If you’re looking for a quality list among all those top 10s, then this is the one. It occurs only once a decade and queries nearly 900 of the world’s top critics. The numbers are collated into the “Top 50 Greatest Films of All Time”.
The results are in:
And the loser is – Citizen Kane. After 50 years at the top of the Sight & Sound poll, Orson Welles’s debut film has been convincingly ousted by Alfred Hitchcock’s 45th feature Vertigo.
…Hitchcock, who only entered the top ten in 1982 (two years after his death), has risen steadily in esteem over the course of 30 years, with Vertigo climbing from seventh place, to fourth in 1992, second in 2002 and now first, to make him the Old Master.
I heard about this list through the Slate Culture Gabfest where it was remarked, “these movies are part of a great film education”.
How’s your education?
- Citizen Kane
- Tokyo Story
- La Règle du jeu
- Sunrise: A Song of Two Humans
- 2001: A Space Odyssey
- The Searchers
- Man with a Movie Camera
- The Passion of Joan of Arc
- 8 1/2
Thanksgiving has a knack for highlighting regional fault lines and exposing local prejudices. Consider stuffing, the holiday’s quintessential side dish. The very word invites conflict, since many Southerners call it “dressing,” whether it’s stuffed into a turkey or baked separately from the bird. But the vital controversy arises over substance: Depending on where you’re from and who your ancestors were, you might make it out of white bread, out of rice or other grains—even out of chestnuts.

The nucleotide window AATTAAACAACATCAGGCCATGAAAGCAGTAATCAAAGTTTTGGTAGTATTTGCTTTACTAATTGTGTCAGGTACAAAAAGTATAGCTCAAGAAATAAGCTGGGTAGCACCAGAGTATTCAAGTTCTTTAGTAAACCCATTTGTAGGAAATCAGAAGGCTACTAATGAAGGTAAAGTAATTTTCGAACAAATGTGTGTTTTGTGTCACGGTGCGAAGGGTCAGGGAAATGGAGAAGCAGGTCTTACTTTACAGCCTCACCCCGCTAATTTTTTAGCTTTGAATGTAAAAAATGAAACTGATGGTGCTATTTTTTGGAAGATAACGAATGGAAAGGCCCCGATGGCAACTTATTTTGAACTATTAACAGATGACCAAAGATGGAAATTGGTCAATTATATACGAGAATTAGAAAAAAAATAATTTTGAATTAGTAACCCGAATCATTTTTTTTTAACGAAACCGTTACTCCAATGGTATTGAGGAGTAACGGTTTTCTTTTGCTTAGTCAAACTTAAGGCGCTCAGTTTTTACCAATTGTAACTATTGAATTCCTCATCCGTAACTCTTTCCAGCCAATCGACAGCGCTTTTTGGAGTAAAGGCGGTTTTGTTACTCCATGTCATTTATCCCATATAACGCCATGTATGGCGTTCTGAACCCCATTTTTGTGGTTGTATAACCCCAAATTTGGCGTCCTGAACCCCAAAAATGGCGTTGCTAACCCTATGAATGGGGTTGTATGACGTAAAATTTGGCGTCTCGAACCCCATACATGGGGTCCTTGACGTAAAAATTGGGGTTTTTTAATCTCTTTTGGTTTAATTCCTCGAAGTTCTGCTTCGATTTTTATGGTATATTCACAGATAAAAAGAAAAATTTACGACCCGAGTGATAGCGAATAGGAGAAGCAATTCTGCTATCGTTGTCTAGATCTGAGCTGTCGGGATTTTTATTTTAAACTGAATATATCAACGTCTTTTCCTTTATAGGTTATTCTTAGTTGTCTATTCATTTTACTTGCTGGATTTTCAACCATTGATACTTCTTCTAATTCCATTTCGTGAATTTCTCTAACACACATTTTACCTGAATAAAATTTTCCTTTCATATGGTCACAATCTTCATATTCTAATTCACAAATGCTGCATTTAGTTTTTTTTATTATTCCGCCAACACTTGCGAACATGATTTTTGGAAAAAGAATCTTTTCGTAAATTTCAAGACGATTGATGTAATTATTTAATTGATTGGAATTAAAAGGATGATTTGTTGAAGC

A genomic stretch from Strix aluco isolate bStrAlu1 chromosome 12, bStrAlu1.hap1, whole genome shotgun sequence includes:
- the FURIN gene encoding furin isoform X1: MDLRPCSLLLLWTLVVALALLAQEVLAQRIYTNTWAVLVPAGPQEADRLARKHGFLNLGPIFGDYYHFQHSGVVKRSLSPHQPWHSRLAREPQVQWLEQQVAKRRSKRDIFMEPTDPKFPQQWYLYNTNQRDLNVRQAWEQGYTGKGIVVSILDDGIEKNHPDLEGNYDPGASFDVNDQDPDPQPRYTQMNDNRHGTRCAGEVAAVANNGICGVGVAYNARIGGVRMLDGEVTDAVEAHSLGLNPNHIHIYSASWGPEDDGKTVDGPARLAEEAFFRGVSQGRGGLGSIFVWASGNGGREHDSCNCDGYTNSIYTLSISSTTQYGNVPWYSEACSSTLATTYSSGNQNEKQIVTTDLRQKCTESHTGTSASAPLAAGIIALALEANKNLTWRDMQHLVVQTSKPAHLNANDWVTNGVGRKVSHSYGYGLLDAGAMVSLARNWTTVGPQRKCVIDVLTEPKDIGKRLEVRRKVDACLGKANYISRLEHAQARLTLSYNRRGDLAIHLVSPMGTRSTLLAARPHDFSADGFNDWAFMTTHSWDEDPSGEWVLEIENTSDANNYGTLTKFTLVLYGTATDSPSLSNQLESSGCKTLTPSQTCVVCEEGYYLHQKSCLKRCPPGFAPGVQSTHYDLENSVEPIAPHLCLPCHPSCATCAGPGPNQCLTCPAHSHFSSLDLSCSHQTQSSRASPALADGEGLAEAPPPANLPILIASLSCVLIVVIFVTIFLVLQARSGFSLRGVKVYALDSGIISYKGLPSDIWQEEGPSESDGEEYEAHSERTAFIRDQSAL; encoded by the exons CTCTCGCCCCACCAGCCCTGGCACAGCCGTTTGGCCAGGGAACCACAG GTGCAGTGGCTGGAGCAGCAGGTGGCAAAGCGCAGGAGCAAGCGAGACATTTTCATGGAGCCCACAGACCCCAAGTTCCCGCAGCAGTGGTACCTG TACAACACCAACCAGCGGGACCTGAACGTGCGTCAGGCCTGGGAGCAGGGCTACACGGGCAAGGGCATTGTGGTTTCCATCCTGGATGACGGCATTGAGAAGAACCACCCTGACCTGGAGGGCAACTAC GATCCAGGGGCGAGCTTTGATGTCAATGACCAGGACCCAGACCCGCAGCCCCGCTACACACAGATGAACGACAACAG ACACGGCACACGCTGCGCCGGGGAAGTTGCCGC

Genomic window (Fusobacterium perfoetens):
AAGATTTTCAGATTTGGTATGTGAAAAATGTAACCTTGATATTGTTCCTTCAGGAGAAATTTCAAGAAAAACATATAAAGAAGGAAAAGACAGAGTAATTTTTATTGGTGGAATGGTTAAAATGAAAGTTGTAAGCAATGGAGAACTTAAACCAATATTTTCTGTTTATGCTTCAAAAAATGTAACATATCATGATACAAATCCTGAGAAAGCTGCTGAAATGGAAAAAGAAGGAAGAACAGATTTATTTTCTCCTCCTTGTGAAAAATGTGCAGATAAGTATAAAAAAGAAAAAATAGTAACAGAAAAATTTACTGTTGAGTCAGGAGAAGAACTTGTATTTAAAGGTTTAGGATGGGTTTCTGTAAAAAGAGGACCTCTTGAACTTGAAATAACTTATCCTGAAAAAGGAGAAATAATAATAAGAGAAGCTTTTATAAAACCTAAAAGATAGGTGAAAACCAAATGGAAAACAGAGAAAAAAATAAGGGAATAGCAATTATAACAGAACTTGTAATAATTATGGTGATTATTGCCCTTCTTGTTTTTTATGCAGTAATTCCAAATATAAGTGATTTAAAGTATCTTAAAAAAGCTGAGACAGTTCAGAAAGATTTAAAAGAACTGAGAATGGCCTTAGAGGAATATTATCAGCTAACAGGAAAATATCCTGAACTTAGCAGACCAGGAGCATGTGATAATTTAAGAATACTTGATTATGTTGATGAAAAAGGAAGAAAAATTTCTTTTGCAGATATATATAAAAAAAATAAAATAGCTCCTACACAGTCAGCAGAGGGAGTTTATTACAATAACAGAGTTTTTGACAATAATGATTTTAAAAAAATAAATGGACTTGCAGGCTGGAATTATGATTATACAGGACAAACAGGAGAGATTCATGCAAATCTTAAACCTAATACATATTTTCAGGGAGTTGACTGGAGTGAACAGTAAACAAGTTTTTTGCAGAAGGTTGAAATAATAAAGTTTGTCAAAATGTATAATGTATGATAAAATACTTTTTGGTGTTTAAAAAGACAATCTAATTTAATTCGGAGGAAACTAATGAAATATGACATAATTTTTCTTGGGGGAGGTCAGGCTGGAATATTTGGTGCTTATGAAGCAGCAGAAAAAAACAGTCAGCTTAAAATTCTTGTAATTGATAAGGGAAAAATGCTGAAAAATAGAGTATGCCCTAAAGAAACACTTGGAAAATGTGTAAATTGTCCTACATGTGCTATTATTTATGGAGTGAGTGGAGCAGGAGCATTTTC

In which cases you’d be sorely mistaken, because the correct way to make stuffing is out of cornbread. Cornbread is the only foundation for stuffing that provides real character
You’re Doing it Wrong: Stuffing
In my family nobody owns this sacred dish and next year I plan on making it my own.
I’m soaking up stuffing recipes like a sponge (err, like stuffing) in preparation. L.V. Anderson really sells cornbread but it may not be enough to take me away from Religious Rolls (aka my favorite bread lady at the farmers market).
I’m such a huge fan of podcasts that it’s insane. See I have this eye problem that prevents me from reading too much. My day job is in technology and my hobby is writing so I have no ‘good eyes’ left for everything else.
That’s where podcasts come in. I can listen to them while walking, cleaning, and building (my three other hobbies). It’s such a perfect blend that I want to share with you my favorites:
- This Week in Tech
- Slate Political Gabfest
- Bloomberg Presents Lewis Lapham
- History of Rome
- Melvyn Bragg – In Our Time
- The Economist (all of the shows)
- APM: Marketplace Morning Report
The interesting thing about these shows are that none of them are from traditional TV/Radio. Half of them are writers of print media talking about their work. An interesting trend I expect to scare the beejeesus out of Hollywood.
Here are my second tier shows that I still listen to vehemently:
- Slate Cultural Gabfest
- Slate Hang Up And Listen
- Dan Carlin’s Hardcore History
- Tech News Today
- Buzz Out Loud
- TED Talks
- NBC Meet The Press
- APM: Marketplace
- APM: The Splendid Table
Sorry for the lack of links but you can Google (or iTunes search) these titles and I guarantee you will find them.
Do you listen to any of these?